Father of hotel-fall boy thanks ‘miracle’ workers who saved him
Neil Shanahan ‘stable’ after falling 20m from balcony at Limerick’s Strand Hotel
Neil Shanahan (2), from Farranshone in Limerick city, suffered multiple injuries after falling 20m from a balcony on the top of the Strand Hotel (above right) in Limerick at lunchtime last Saturday.
The father of a two-year-old boy who is in intensive care after falling from the sixth floor of a hotel in Limerick has thanked the “miracle” workers who saved his son’s life.
Speaking at a prayer service in St Munchin’s church, where his son was Christened two years ago, Michael Shanahan thanked all those who have treated his son who “was almost taken from us” last Saturday.
The father-of-three received a round of applause from several hundred people who gathered in his local church to pray for his son.
“Martina and I have been blessed with the birth of three fabulous children, one of whom, Neil, as you all know, was almost taken from us on Saturday last in a fall.
“While we were not counting our blessings immediately after discovering what happened to Neil, we have ever since been counting many, many blessings,” he said.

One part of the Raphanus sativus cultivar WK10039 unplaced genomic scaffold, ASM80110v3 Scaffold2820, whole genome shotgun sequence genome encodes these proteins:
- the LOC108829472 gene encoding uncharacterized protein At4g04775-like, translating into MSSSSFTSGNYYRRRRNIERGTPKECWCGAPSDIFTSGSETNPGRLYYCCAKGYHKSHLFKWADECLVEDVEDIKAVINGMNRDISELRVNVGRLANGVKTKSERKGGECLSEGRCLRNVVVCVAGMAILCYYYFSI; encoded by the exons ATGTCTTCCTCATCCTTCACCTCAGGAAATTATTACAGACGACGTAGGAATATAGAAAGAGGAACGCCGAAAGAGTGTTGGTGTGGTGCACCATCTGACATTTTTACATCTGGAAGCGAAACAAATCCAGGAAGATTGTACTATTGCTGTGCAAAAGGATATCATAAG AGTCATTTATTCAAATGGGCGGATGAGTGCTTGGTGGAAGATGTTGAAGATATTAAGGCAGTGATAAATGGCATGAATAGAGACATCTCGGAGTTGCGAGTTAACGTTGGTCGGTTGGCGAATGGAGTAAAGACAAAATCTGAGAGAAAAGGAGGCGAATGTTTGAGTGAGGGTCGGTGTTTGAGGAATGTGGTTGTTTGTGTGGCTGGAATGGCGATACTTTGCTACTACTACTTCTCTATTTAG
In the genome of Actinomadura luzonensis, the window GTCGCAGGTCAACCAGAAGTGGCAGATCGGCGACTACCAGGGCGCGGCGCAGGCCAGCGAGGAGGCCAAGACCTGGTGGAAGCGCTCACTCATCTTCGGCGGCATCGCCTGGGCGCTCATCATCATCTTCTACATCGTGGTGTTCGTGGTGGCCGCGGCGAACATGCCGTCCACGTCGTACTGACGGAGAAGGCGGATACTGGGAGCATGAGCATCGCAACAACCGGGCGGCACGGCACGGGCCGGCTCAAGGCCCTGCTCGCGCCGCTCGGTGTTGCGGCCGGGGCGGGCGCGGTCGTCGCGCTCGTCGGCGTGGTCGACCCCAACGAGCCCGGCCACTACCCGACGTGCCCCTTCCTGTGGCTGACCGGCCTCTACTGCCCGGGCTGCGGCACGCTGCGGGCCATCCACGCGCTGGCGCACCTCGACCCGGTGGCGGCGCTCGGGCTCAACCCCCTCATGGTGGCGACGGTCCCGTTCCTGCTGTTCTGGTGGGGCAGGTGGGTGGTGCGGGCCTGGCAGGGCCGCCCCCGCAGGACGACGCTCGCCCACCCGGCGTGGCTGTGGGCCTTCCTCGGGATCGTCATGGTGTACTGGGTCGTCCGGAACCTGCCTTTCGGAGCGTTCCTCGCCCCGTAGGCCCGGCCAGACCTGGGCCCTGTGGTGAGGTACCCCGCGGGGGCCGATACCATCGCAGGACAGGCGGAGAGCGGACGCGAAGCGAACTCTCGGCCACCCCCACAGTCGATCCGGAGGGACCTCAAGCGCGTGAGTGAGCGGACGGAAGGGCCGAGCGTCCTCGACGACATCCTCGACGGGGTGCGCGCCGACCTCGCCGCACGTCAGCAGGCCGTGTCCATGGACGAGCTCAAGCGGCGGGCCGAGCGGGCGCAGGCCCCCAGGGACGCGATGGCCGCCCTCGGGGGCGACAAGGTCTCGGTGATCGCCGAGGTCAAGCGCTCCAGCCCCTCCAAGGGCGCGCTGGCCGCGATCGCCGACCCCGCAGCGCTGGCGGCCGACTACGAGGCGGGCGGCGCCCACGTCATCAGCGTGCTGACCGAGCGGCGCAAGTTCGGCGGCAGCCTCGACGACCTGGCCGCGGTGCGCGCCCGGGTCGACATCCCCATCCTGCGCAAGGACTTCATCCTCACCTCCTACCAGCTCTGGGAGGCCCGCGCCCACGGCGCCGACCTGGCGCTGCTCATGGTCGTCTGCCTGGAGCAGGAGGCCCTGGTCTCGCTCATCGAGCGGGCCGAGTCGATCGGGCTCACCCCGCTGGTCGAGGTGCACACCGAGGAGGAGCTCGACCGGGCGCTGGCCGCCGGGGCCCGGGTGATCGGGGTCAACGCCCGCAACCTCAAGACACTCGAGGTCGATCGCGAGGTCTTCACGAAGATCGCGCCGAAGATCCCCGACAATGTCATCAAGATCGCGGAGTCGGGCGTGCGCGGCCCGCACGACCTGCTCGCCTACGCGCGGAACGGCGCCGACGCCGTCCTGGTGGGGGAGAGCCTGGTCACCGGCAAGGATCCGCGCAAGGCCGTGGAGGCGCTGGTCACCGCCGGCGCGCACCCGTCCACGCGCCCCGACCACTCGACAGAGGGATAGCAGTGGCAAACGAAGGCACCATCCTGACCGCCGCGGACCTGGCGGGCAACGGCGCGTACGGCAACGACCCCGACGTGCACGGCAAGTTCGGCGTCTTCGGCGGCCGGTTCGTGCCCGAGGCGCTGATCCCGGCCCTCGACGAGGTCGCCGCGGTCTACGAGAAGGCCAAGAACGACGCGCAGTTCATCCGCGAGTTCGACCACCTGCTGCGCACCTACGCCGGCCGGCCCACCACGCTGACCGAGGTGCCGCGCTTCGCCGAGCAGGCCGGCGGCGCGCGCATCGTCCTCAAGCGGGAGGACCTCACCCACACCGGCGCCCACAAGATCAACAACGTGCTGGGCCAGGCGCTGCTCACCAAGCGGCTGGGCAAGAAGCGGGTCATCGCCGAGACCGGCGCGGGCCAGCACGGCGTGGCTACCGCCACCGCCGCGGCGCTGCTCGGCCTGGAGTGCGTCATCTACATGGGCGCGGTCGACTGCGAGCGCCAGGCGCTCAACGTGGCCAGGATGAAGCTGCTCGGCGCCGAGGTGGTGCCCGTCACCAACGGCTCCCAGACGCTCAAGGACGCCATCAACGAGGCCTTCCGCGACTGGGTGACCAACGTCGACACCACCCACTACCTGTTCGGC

“Firstly, let me give you an update on Neil - thanks to the incredible care and skill of so many, he is in a stable condition in ICU at Temple Street.
“It is still very early days yet, but he is responding as well to treatment as could be expected in the circumstances of falling the height that he fell,” he added.
The Shanahan family had been attending a parish coffee morning organised by the Farranshone Residents’ Association in the Strand Hotel in Limerick last Saturday when Neil, the second youngest of three children, wandered off shortly before 1pm.
The community gathering was held on the ground floor of the hotel.
Got into lift
The two-year-old made his way into a lift and made it to the sixth floor of the hotel, where he climbed out onto a balcony and fell.
It’s understood Neil’s fall was broken by a table on an outside seated terrace area. He was initially cared for at the scene by a nurse who happened to be nearby. An ambulance then took him to University Hospital Limerick.
“We were blessed first of all by the presence of the first responder, an American nurse whom I won’t name now but who happened to be there at the time, for her intervention and care,” Mr Shanahan told those in the church.
“We are indebted particularly to the frontline emergency responders at the University Hospital here in Limerick and all at the emergency department, the doctors and nurses, at the hospital for their incredible work as his life hung in the balance.”